Rutgers University, Newark, Again Receives National Recognition For Community Service, Is Named To 2010 President’s Honor Roll
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For the second year in a row, Rutgers University in Newark has been named to the President’s Higher Education Community Service Honor Roll, the highest federal recognition a college or university can receive for its commitment to volunteering, service-learning and civic engagement.
The Corporation for National and Community Service (CNCS) recognized 511 colleges and universities for their impact on issues from poverty and homelessness to environmental justice by naming them to the annual Honor Roll award. Honorees are chosen based on a series of selection factors, including the scope and innovation of service projects, percentage of student participation in service activities, incentives for service, and the extent to which the school offers academic service-learning courses.
“To be recognized by the federal government for our community engagement is a great honor,” stated Steven J. Diner, chancellor of Rutgers University in Newark. “It is a validation of the many years of commitment and outreach by dedicated faculty, staff and students working with agencies and individuals, engaging in research and instruction, and forming partnerships and valuable relationships within the communities of Newark and its neighbors.”
Rutgers-Newark provides tens of thousands of hours of community service through its legal clinics, mentorship programs such as RU Ready for Work, and academic enrichment programs like Future Scholars. More details about Rutgers-Newark’s community engagement initiatives can be found at http://www.newark.rutgers.edu/community.
“Congratulations to Rutgers-Newark and its students for their dedication to service and commitment to improving their local communities,” said Patrick Corvington, chief executive officer of CNCS. “We salute all the Honor Roll awardees for embracing their civic mission and providing opportunities for their students to tackle tough national challenges through service.”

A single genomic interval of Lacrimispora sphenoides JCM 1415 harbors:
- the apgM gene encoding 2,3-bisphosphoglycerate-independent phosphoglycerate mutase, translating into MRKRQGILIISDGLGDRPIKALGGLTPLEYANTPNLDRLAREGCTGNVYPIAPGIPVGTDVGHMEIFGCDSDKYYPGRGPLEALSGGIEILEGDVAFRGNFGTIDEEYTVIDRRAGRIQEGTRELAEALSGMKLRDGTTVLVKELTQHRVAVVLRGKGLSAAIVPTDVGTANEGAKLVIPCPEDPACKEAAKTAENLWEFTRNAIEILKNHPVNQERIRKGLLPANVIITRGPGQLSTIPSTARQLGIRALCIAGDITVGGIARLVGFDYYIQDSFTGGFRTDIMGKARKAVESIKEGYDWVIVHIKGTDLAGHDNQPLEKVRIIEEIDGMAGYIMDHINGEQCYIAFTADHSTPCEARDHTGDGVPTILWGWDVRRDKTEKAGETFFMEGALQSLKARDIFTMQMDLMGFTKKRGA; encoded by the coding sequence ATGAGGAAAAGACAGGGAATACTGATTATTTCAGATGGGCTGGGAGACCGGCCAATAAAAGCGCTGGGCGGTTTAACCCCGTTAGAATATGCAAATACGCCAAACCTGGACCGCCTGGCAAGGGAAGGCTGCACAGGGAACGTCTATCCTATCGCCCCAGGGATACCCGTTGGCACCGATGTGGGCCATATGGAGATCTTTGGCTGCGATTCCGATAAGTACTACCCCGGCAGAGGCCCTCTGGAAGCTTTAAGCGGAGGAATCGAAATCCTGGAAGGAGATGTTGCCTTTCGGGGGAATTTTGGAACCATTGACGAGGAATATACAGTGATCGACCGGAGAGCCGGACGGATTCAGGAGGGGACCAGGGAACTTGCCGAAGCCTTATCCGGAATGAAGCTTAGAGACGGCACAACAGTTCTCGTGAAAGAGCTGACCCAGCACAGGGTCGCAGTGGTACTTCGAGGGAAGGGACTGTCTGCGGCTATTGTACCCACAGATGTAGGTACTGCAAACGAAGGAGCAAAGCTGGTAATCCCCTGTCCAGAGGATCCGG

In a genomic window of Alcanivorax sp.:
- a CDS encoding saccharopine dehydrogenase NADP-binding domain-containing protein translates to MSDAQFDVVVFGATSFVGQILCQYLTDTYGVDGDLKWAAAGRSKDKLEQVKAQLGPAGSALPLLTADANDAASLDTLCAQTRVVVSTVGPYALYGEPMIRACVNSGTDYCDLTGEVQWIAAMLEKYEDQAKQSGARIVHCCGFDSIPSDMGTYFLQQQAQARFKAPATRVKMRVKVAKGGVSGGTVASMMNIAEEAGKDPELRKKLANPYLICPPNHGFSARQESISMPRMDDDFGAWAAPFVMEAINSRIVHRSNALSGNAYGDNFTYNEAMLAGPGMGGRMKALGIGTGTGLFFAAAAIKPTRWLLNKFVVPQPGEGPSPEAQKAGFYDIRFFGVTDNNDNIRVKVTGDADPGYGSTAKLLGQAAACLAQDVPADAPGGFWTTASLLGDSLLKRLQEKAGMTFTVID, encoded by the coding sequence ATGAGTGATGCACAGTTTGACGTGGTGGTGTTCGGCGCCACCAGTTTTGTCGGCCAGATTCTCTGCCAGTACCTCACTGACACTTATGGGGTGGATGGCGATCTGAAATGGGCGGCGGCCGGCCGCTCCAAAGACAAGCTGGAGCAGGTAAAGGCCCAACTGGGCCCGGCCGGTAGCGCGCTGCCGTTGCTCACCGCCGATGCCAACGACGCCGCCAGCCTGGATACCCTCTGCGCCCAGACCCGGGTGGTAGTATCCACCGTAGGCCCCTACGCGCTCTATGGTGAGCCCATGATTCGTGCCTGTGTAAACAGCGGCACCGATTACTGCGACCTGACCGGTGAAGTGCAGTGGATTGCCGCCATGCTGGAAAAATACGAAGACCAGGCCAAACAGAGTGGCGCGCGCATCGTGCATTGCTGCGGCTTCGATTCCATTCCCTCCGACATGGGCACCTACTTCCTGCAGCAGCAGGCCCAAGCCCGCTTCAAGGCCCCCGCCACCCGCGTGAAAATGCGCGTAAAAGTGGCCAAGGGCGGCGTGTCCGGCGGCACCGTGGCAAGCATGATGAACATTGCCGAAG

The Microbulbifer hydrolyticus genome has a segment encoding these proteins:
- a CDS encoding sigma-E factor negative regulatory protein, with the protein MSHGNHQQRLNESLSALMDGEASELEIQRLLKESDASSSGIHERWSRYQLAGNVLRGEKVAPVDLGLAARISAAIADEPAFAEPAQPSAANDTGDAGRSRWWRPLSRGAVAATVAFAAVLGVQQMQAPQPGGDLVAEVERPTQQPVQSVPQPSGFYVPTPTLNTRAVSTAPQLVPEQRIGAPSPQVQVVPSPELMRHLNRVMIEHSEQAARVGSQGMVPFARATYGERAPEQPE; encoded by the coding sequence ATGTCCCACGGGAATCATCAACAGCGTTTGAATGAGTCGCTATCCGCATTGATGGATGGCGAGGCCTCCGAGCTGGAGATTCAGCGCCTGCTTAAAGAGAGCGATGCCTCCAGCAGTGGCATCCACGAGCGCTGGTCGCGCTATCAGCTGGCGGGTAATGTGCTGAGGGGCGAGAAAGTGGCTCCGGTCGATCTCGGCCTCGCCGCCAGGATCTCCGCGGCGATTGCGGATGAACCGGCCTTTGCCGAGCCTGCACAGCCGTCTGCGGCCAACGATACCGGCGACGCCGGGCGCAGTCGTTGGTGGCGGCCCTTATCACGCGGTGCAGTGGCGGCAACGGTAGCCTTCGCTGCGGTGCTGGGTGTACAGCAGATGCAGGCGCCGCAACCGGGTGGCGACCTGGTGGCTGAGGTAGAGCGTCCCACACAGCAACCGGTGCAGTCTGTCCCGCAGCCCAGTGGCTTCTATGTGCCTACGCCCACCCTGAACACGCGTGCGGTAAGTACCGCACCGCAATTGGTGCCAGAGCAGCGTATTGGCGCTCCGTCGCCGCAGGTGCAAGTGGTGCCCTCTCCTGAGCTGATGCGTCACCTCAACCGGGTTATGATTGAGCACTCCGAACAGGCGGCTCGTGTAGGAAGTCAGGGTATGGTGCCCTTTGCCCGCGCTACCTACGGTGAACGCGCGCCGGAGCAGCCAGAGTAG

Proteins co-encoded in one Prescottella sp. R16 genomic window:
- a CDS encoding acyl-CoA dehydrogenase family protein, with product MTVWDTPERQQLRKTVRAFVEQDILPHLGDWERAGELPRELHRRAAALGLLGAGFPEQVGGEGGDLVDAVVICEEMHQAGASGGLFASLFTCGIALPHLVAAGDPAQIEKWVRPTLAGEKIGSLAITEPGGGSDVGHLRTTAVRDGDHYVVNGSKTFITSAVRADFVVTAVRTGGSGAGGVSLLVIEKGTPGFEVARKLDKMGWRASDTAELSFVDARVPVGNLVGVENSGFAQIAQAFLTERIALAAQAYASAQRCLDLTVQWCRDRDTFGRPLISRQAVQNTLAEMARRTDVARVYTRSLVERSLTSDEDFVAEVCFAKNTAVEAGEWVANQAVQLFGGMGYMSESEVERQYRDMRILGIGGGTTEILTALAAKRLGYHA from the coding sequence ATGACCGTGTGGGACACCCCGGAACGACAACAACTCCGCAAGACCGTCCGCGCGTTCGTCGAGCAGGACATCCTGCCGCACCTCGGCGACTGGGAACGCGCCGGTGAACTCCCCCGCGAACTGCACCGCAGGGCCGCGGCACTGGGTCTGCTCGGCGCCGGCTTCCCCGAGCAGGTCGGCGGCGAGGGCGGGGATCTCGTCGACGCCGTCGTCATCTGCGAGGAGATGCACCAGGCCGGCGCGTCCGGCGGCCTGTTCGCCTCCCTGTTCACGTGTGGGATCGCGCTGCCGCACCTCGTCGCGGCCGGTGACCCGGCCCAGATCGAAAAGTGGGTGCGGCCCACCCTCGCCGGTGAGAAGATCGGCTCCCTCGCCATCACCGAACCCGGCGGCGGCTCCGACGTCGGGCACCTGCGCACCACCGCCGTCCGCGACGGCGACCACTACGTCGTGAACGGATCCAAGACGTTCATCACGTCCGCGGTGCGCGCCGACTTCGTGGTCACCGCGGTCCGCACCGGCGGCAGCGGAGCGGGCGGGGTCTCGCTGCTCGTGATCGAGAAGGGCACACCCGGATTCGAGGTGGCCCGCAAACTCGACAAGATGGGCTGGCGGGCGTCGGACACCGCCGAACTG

College students make a significant contribution to the volunteer sector. In 2009, 3.2 million students performed some 307 million hours of service — service valued at more than $6.4 billion — according to the CNCS. On campuses across the country, thousands of students joined their faculty to develop innovative programs and projects to meet local needs using the skills gained in their classrooms. Business students served as consultants to budget-strapped nonprofits and businesses, law students volunteered at legal clinics, and dozens of others organized anti-hunger campaigns.
The Corporation for National and Community Service is a strong partner with the nation’s colleges and universities in supporting community service and service-learning. Last year, CNCS provided more than $215 million in support to institutions of higher education, including grants to operate service programs and the Segal AmeriCorps Education Awards for college tuition and student loan repayment. CNCS is a catalyst for service-learning programs nationwide that connect community service with academic curricula. Through these programs, in classes, and in extracurricular activities, college students serve their communities while strengthening their academic and civic skills.
CNCS oversees the Honor Roll in collaboration with the Department of Education, the Department of Housing and Urban Development, Campus Compact and the American Council on Education.
Visit http://www.learnandserve.gov/about/programs/higher_ed_honorroll.asp for a full list of Honor Roll recipients.
The Corporation for National and Community Service is a federal agency that engages more than five million Americans in service through its Senior Corps, AmeriCorps, and Learn and Serve America programs, and leads President Obama’s national call to service initiative, United We Serve. For more information, visit www.nationalservice.gov.